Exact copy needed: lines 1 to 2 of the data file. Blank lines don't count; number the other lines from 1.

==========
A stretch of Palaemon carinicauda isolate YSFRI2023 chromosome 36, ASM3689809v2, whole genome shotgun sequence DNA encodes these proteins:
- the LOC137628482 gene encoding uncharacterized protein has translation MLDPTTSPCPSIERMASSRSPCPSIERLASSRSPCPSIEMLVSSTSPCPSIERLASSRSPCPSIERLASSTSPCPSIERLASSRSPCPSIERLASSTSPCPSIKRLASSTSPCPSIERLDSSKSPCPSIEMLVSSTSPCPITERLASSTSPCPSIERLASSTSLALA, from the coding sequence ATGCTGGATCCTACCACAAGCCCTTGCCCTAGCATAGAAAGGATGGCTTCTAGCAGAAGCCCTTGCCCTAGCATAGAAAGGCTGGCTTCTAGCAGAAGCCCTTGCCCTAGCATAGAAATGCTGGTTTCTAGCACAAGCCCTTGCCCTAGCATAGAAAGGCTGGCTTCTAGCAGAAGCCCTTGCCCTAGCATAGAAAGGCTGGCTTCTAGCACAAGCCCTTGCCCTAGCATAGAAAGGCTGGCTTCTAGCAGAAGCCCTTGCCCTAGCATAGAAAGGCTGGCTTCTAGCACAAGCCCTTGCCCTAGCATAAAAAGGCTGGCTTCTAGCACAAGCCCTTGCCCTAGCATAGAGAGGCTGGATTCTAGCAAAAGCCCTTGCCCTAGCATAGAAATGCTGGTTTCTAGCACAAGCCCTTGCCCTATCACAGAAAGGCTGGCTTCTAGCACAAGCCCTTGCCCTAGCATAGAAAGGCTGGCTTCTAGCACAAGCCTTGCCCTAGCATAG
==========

A stretch of Palaemon carinicauda isolate YSFRI2023 chromosome 36, ASM3689809v2, whole genome shotgun sequence DNA encodes these proteins:
- the LOC137628482 gene encoding uncharacterized protein has translation MLDPTTSPCPSIERMASSRSPCPSIERLASSRSPCPSIEMLVSSTSPCPSIERLASSRSPCPSIERLASSTSPCPSIERLASSRSPCPSIERLASSTSPCPSIKRLASSTSPCPSIERLDSSKSPCPSIEMLVSSTSPCPITERLASSTSPCPSIERLASSTSLALA, from the coding sequence ATGCTGGATCCTACCACAAGCCCTTGCCCTAGCATAGAAAGGATGGCTTCTAGCAGAAGCCCTTGCCCTAGCATAGAAAGGCTGGCTTCTAGCAGAAGCCCTTGCCCTAGCATAGAAATGCTGGTTTCTAGCACAAGCCCTTGCCCTAGCATAGAAAGGCTGGCTTCTAGCAGAAGCCCTTGCCCTAGCATAGAAAGGCTGGCTTCTAGCACAAGCCCTTGCCCTAGCATAGAAAGGCTGGCTTCTAGCAGAAGCCCTTGCCCTAGCATAGAAAGGCTGGCTTCTAGCACAAGCCCTTGCCCTAGCATAAAAAGGCTGGCTTCTAGCACAAGCCCTTGCCCTAGCATAGAGAGGCTGGATTCTAGCAAAAGCCCTTGCCCTAGCATAGAAATGCTGGTTTCTAGCACAAGCCCTTGCCCTATCACAGAAAGGCTGGCTTCTAGCACAAGCCCTTGCCCTAGCATAGAAAGGCTGGCTTCTAGCACAAGCCTTGCCCTAGCATAG